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The Threat Response Cycle

This diagram is the Threat Response Cycle that is part of our mammal experience. When there is any novelty in the environment, we try to locate it as a possible threat and assess it-- by turning towards it. This is how we “orient” to it. If we assess that there is no danger, we resume exploratory orienting—this means that we are in the present moment. If we assess that there IS danger, the body responds using our Fight, Flight or Freeze (FFF) systems. If we complete that response, we go back to exploratory orienting.

If we prepare for one of these responses, and we do not get to execute them, the body stays stuck in “defensive orienting.” This means we are constantly trying to locate the threat. All of this occurs below the surface in our physiological responses. The power is that the physiology takes over and leads us into a narrative that is more about the state of our body, than reality. Trauma symptoms are connected to this aspect of physiology.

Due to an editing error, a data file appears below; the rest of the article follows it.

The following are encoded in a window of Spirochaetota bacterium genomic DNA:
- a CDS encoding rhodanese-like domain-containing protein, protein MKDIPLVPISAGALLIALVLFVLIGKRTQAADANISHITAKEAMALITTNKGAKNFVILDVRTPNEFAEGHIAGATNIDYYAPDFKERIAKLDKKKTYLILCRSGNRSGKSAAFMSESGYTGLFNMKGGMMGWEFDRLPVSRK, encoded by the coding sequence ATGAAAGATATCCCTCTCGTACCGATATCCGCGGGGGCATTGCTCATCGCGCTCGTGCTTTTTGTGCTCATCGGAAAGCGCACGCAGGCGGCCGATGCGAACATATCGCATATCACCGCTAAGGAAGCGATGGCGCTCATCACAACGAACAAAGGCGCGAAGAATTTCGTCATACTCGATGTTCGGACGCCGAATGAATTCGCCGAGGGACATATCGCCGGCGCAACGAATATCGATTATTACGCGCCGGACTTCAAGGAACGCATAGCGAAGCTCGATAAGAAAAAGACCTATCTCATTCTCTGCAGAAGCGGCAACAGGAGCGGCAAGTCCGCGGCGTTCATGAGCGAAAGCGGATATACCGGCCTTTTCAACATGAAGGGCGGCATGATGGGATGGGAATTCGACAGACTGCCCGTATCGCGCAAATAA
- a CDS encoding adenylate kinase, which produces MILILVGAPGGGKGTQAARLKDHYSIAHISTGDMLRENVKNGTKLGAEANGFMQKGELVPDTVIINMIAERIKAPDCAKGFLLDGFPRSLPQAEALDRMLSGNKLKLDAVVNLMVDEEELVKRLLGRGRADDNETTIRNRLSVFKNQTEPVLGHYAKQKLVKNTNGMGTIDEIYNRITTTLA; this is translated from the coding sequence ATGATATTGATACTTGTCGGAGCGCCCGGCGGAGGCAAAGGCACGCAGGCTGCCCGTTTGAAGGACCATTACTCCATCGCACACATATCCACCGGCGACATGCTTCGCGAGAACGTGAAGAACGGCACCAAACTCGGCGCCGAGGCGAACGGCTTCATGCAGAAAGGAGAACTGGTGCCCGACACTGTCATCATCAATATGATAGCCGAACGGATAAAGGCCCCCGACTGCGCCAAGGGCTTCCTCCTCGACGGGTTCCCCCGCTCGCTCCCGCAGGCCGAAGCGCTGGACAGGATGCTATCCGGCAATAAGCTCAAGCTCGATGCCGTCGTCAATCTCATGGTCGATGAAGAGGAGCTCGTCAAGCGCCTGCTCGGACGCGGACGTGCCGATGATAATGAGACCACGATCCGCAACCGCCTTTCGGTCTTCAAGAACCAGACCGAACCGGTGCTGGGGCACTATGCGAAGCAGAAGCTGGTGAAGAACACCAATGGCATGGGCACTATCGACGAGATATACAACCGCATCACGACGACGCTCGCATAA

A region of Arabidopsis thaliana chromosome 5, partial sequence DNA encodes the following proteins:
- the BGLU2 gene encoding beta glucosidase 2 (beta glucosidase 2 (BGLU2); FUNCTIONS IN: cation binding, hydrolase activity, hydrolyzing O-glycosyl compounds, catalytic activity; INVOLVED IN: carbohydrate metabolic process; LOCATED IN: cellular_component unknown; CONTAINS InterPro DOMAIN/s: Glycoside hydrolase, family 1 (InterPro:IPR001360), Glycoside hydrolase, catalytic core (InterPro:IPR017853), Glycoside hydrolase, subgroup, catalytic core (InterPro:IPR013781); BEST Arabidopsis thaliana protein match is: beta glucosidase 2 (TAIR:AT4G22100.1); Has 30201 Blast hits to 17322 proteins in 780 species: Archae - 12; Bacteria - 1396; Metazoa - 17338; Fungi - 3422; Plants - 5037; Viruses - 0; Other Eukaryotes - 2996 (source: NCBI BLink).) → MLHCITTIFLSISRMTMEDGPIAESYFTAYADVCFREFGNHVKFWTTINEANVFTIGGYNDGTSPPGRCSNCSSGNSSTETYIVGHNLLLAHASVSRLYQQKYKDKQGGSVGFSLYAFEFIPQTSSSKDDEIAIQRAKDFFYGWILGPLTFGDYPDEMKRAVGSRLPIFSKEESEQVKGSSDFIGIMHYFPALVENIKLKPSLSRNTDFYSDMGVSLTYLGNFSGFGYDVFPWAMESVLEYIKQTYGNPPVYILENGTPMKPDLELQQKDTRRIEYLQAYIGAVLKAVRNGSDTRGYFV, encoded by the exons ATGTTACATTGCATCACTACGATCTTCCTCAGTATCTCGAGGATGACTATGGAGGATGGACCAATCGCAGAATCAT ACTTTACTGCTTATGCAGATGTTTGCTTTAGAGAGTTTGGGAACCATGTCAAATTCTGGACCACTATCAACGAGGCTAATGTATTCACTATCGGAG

The nervous system is always assessing the environment for threats. And because we are a survival-focused species, our nervous system will always be on the side of assuming it is danger. This is why we think it is a snake when we see the stick on a hike. So, there is this innate brilliance in our nervous system’s response that does not always work so well in our lives.

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